Forcing links into new tabs July 16, 2017  • 

Accessibility Guide: Forcing links into new tabs

There’s one thing I’ve heard over and over again in my life as a web designer. One thing that makes me cringe inwardly no matter how many times I hear it. One battle that I’ve had over and over year after year. One thing which makes the perfect beginning for my Accessibility Guide series.

“Can you make that link open in a new tab?”

No. No, I cannot.

Well, okay, I could. The ability to add target=”_blank” to a link to force it to open in a new window or tab is probably as old as HTML itself. But, like the <marquee> tag (which will cause your content to scroll across the screen – no, don’t leave this post and go use it) just because something does exist, doesn’t mean that it should. Or at the very least, it should be used sparingly, in legitimate use-cases.

If you don’t want to read this whole post, the take away is this: don’t use target=”_blank” as it is bad for accessibility.

Now, I’ve mentioned this to people in the past and have had people look at me as if I’ve sprouted 3 heads. People seem to think that this radical notion is something that I’ve invented to inconvenience them. But, in fact, it’s been stated time and time again, not least from the father of web usability Jakob Nielsen himself. Beyond him are the thousands of other usability and accessibility experts who dedicate their lives to ensuring a set of standards are followed that allow the Internet to be used by the greatest number of people. Web developers (such as myself) follow these standards.

Why not open links in new tabs?

We could be here all day if we discussed the nuances of why we do or don’t do something in web dev. These accessibility guides are meant to be geared toward the average user so I’m going to make a simple list. If you are interested in elaboration, a quick Google can bring up the articles of the aforementioned experts who have made accessibility their life’s work.

Don't use target='_blank' as it is bad for accessibility Click To Tweet

When can I open a link in a new tab?

Of course, with every rule, there is an exception. In this case, open in a new tab if:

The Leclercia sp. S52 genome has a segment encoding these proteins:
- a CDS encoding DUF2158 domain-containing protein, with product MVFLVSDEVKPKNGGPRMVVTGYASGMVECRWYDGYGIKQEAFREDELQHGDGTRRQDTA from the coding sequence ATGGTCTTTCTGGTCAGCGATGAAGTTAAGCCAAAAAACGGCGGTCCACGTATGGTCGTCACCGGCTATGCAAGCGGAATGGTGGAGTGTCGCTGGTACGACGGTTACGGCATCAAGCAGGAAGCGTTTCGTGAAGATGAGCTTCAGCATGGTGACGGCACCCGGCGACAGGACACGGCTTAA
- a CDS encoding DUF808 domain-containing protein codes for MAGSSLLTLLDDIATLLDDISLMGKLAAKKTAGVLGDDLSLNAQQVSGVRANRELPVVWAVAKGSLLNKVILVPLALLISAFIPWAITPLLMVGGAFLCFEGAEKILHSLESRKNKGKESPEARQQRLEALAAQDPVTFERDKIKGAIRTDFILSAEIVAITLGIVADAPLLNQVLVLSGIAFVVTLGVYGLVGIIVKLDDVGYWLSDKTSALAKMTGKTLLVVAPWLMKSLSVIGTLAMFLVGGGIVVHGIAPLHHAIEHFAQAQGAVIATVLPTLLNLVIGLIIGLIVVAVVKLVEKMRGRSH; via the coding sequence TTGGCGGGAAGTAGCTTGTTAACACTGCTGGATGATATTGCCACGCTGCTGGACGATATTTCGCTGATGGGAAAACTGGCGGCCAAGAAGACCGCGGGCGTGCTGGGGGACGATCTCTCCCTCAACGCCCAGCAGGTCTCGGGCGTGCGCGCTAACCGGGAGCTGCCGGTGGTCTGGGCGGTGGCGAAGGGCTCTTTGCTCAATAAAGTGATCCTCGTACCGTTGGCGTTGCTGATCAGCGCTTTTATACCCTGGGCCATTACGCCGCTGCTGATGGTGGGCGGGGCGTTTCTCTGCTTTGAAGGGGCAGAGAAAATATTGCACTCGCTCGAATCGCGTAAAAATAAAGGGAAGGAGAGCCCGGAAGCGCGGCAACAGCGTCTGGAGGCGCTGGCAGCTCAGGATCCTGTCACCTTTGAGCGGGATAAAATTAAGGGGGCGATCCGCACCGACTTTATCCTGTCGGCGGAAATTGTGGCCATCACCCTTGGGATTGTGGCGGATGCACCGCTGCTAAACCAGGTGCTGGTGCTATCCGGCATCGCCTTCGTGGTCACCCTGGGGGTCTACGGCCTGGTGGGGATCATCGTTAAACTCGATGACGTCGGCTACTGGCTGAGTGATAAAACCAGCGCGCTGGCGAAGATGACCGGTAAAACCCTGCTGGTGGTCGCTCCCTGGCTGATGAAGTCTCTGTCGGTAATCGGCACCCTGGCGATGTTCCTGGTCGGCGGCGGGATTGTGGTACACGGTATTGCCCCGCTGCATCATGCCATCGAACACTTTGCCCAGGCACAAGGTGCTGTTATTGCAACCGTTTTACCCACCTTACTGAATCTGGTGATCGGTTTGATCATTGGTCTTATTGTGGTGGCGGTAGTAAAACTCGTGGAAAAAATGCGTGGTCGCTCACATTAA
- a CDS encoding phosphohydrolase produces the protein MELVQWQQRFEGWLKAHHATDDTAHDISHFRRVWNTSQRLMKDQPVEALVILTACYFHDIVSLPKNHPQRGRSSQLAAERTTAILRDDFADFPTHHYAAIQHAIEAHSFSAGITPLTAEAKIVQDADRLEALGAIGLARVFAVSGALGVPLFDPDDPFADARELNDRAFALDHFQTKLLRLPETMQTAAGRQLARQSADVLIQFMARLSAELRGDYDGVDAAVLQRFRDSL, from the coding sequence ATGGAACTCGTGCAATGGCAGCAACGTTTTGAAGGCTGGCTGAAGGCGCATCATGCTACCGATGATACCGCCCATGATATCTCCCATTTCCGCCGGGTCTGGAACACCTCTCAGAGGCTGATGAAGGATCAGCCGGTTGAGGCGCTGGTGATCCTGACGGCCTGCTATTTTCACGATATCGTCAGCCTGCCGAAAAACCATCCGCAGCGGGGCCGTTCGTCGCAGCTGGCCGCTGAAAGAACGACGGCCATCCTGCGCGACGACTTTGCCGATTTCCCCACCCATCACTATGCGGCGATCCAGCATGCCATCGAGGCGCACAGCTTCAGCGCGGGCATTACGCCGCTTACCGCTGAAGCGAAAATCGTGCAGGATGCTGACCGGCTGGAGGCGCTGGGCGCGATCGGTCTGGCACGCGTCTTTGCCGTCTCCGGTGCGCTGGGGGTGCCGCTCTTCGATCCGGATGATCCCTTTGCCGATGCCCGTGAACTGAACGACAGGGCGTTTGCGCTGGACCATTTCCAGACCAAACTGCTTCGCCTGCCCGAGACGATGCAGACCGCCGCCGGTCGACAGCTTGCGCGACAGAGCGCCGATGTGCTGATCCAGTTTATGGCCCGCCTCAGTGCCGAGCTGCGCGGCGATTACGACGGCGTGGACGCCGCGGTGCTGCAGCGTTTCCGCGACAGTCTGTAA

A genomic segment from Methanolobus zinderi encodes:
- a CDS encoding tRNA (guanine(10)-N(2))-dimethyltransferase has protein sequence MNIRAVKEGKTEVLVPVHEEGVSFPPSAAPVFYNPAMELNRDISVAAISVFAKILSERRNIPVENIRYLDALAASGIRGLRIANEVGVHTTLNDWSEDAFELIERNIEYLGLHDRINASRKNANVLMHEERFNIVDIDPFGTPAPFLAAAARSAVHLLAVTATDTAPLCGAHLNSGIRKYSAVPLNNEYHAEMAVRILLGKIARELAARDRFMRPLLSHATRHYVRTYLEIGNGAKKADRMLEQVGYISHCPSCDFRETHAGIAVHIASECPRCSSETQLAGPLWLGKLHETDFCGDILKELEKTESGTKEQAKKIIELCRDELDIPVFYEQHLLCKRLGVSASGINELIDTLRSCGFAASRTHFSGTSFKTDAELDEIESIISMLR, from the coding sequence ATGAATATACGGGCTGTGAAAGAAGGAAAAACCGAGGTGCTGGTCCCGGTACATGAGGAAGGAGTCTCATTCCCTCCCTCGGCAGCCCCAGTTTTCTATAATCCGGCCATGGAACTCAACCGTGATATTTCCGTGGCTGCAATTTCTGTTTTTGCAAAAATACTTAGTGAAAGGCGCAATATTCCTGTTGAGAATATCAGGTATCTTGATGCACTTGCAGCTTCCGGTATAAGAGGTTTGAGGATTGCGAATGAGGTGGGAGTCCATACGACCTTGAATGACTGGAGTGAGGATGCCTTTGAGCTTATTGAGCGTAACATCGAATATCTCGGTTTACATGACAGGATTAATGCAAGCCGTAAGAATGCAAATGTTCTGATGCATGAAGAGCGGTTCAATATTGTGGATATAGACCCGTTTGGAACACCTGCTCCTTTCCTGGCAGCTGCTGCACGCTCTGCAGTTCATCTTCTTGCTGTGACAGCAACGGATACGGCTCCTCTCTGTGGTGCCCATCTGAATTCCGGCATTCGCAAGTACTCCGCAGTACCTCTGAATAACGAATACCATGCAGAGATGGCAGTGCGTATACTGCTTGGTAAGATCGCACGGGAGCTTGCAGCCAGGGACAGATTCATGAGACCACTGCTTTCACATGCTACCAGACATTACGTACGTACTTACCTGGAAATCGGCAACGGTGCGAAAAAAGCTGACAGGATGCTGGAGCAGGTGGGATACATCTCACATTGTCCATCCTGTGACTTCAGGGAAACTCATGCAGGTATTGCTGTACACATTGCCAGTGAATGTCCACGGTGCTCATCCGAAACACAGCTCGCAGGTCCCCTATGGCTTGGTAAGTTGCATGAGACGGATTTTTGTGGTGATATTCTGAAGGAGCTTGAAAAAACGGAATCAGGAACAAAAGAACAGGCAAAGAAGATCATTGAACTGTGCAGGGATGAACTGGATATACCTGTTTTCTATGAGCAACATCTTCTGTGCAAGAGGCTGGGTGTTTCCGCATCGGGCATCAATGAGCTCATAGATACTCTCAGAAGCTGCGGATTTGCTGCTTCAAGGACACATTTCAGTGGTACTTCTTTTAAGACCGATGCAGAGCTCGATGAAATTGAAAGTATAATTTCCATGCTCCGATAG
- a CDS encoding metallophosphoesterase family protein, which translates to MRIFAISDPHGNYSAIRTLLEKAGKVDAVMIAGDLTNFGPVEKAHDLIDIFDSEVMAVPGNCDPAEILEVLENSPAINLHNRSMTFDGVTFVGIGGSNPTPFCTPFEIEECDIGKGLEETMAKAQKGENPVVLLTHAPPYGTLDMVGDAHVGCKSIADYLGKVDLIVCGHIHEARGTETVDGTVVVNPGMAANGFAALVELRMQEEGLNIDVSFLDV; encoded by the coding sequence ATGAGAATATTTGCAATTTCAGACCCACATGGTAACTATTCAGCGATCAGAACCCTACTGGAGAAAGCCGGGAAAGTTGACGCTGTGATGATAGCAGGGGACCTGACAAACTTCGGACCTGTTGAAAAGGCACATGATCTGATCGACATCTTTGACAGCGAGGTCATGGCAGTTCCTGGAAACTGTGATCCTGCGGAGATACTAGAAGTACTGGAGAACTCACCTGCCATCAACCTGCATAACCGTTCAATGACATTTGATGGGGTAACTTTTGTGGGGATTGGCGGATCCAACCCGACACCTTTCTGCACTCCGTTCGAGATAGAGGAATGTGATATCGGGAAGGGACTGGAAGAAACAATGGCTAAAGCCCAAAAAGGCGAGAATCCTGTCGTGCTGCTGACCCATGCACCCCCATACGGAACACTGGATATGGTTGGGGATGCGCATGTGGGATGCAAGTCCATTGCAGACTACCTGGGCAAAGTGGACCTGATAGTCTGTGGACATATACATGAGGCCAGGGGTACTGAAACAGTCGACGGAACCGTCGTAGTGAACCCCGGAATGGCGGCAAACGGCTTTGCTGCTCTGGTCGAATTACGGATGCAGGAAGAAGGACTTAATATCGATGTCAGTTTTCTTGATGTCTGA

Of course, in these situations, you want to be sure the link is properly labeled so users know it will open in a new tab.

The common arguments for wanting to open a link in a new tab

I’ve heard it all when people are presented with this bit of usability and accessibility information. And most often their reasons for opening a new tab are:

“I prefer when things open in a new tab”

Of course, everyone has a personal preference. But that’s why browsers give you a choice. Opening a link in a new tab is as simple as holding Command/Control down as you click a link. This keeps you in control of your browsing experience at all times. You will know when something is going to pop up in a new tab because you’ve demanded it. In the web, everything that happens to a user should be the result of an implicit action.

If you prefer links to open in a new tab, you can do it yourself.

However, if I prefer links to open in the same tab and you’ve coded the link to open in a new tab, I have absolutely no say in the matter. There’s no shortcut to allow me to ensure the link opens in the same tab.

Never hijack someone's Internet experience. Click To Tweet

“What if people leave my site and don’t come back?”

Back to point one of the first section of this post: people know how the back button work. Even the most casual of users can use a back button. Users who are more familiar with browsers will know to use a shortcut to open the link in a new tab should they wish to keep them separate to return to later.

But, really, what you should be striving for isn’t tricking your user into staying on your website. You should want the user to stay and return on their own accord. And to do this, you need to have compelling content and you need to provide value for your user. No amount of link trickery is going to trap someone in your site forever.

Never hijack someone’s Internet experience.

Other resources

Don’t believe me? You wouldn’t be the first. However, accessibility is part of my job, and more than that, it is an area that I am especially interested in. Still, here are some other great resources on why you should not open a link in a new tab:

Disclaimer: All examples of disability in this post are acquired via research and are a generalisation of the sort of obstacles web users face. I am not personally affected and therefore may have overlooked nuances of certain disabilities. Web accessibility is something I am passionate about and am constantly learning about, so if you wish to share your personal experience, I’d love to chat in the comments, via email or on Twitter

This article was last updated 16 July 2017 and will be updated as needed.


Leave a Reply

Your email address will not be published. Required fields are marked *

Pretty Content | Design services for small businesses and bloggers